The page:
In the granddaddy of all collapse books, The History of the Decline and Fall of the Roman Empire, 18th-century historian Edward Gibbon gave ancient Rome a full 500 years to deflate.
Half a millennium for any society to collapse always seemed a bit too generous to me. Heck, American civilization has only been around for about 300 years. So I never assumed that we’d have a few centuries more to glide down a leisurely slope from techno-empire back to whatever kind of low-tech regional or village society that will finally come when the gig is up.
But I didn’t imagine either that the most powerful and complex civilization in world history could collapse in 24-72 hours. That is, until I read Shut Down: A Story of Economic Collapse and Hope, which paints a pretty convincing picture of how an ill-planned government housecleaning of insolvent banks started on Monday morning could set in motion a chain of events that would bring down the whole of American and world civilization by Wednesday night.
First-time author WR Flynn, a retired law enforcement officer living near Portland, Oregon who traveled in Eastern Europe and the USSR, and in 1985, spent a month in Cuba working on a communal farm, has written a didactic novel clearly to make a point. Namely, that our powerful and seemingly solid society is actually frighteningly brittle and vulnerable to the slightest financial shock.
So, despite a nearly complete absence of characterization, a compelling theme or a love story that’s messy enough to identify with (what romance the book offers is thin and unsatisfying), Shut Down works because its relentless focus on plot alone creates enough tension and suspense to keep the pages turning.
Yes, you already know from the title that the whole American experiment will be murdered. But that doesn’t stop you from wanting to see the murder weapon, learn the effect on the survivors and most of all, find out who dunnit. Shut Down lets you get up close and see the bloodstains on the pavement. And it also shows how a maddeningly financial system makes global industrial civilization more immediately vulnerable than such threats as climate change, terrorism, or even peak oil and peak everything.
Here’s the simple, yet fiendish, plot that gave me nightmares for a week: On Monday morning the FDIC closes more than 600 insolvent banks nationwide. But under pressure from a deficit-hawkish, Tea Party Congress, the agency forgoes its customary caution and closes more banks at the same time than prudence would suggest. This shocks the financial system enough to shut down both debit cards and Food Stamp cards, sending the US public into panic when they can’t get cash and sending hungry people first into the streets, and then into grocery stores for looting. Electronic panic spreads throughout the world’s interconnected financial system. From there, with payments stopped, oil supplies are disrupted, depriving law enforcement of fuel for patrol cars. That leaves the streets to urban street gangs who start a massive LA Riot in every major city in the US, soon followed by civil unrest around the world.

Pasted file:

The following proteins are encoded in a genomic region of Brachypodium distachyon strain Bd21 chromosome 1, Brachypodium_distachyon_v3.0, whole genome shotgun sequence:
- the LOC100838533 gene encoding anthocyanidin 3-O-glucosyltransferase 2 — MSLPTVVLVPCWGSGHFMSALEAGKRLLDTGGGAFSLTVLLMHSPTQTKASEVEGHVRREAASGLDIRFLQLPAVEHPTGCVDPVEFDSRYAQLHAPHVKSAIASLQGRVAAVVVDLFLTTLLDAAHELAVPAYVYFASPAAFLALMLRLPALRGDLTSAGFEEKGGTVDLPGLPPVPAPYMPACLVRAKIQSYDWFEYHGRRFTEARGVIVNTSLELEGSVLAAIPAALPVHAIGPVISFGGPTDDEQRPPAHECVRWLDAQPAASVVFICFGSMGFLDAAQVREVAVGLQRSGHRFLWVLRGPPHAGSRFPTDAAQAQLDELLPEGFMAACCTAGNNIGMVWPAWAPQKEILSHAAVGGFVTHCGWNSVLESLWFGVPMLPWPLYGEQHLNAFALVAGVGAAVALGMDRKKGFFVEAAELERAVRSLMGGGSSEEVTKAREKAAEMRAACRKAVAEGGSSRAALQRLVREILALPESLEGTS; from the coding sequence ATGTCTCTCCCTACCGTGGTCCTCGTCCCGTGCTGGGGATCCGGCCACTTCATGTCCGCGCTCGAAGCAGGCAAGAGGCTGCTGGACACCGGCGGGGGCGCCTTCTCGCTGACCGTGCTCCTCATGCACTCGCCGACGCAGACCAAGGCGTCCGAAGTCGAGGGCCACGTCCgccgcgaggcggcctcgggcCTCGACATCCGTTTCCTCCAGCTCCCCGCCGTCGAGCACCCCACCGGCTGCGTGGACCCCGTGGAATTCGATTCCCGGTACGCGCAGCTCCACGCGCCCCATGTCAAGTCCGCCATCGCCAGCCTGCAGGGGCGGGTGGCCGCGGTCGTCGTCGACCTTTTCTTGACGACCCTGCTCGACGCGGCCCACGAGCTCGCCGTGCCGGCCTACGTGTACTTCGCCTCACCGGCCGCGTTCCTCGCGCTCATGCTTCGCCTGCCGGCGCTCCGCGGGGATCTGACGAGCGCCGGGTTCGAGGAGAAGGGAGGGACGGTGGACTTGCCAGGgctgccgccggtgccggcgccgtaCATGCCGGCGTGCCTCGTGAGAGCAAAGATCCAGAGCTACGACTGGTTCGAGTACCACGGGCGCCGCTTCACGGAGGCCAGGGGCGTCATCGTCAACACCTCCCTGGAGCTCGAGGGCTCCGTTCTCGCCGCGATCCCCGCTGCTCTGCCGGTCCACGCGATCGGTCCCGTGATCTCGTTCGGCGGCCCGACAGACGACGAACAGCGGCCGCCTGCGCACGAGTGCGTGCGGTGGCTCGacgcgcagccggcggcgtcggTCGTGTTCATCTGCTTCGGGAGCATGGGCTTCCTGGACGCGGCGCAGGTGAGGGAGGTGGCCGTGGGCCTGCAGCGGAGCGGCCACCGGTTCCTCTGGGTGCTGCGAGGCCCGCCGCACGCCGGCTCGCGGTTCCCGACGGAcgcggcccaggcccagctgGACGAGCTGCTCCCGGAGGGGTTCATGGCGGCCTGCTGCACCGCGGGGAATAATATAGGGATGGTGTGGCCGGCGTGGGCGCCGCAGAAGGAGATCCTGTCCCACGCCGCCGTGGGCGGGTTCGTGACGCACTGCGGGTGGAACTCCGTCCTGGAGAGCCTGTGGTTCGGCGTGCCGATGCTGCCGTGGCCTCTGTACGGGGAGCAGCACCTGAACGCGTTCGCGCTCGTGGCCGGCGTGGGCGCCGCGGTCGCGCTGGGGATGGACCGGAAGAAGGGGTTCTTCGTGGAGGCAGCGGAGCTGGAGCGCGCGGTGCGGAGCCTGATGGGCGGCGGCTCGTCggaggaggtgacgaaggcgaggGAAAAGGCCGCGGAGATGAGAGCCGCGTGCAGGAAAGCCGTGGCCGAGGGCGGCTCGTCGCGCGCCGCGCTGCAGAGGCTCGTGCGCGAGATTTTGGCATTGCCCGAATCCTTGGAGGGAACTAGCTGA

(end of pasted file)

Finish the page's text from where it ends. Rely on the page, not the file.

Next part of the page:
Focused around the author’s hometown in and around Portland, Flynn seems unimpressed by the world-leading sustainability efforts and peak oil prep that the city has done over the last few years. Instead, just like any other doomed urban area, by Wednesday in Portland, survivors who can have cleared out of the city and are now evacuating the suburbs. Not far behind are the inner-city gangs who have quickly formed themselves into vandal armies to pillage the suburbs and the countryside.
The “hope” part of the story centers around a small town outside the city called Corbett. Quickly after the chaos starts, the town closes itself off to the outside, establishes an armed perimeter and prepares to defend itself against marauders. The latter come quickly enough and lead to an extended battle scene where the story’s heroes (and strong, gun-toting Asian-American heroines) get to prove their mettle.
I do wish that Flynn had been more careful to avoid racial stereotypes in portraying urban street gang members and had shown the same flexibility with the baddies as he did in portraying the heroic Starbucks barista Kelly and her whole Chinese immigrant family as preppers and firearms experts, an image not usually associated with the “good minority” stereotype of Asian-Americans.
But overall, Flynn’s apocalypse works. After about a week and a half, it seems that half the US population must be dead, cities are smoldering and the only hope lies in the few rural places like Corbett that were smart enough to lay in guns and quickly muster a self-defense militia. With the power off, gas tanks never to be filled again and nearby grocery stores looted, town leadership drafts able bodies into plowing and planting. The future of the town and of America as a whole appears to be what Sharon Astyk has called A Nation of Farmers.
You too might get nightmares after reading Shut Down. But, if they inspire you to start prepping your family for an emergency of any kind or to start working with your neighbors to start making your community resilient enough to deal with a more uncertain future along the lines of the Transition Movement, or both, then the bad dreams will be for a very good cause.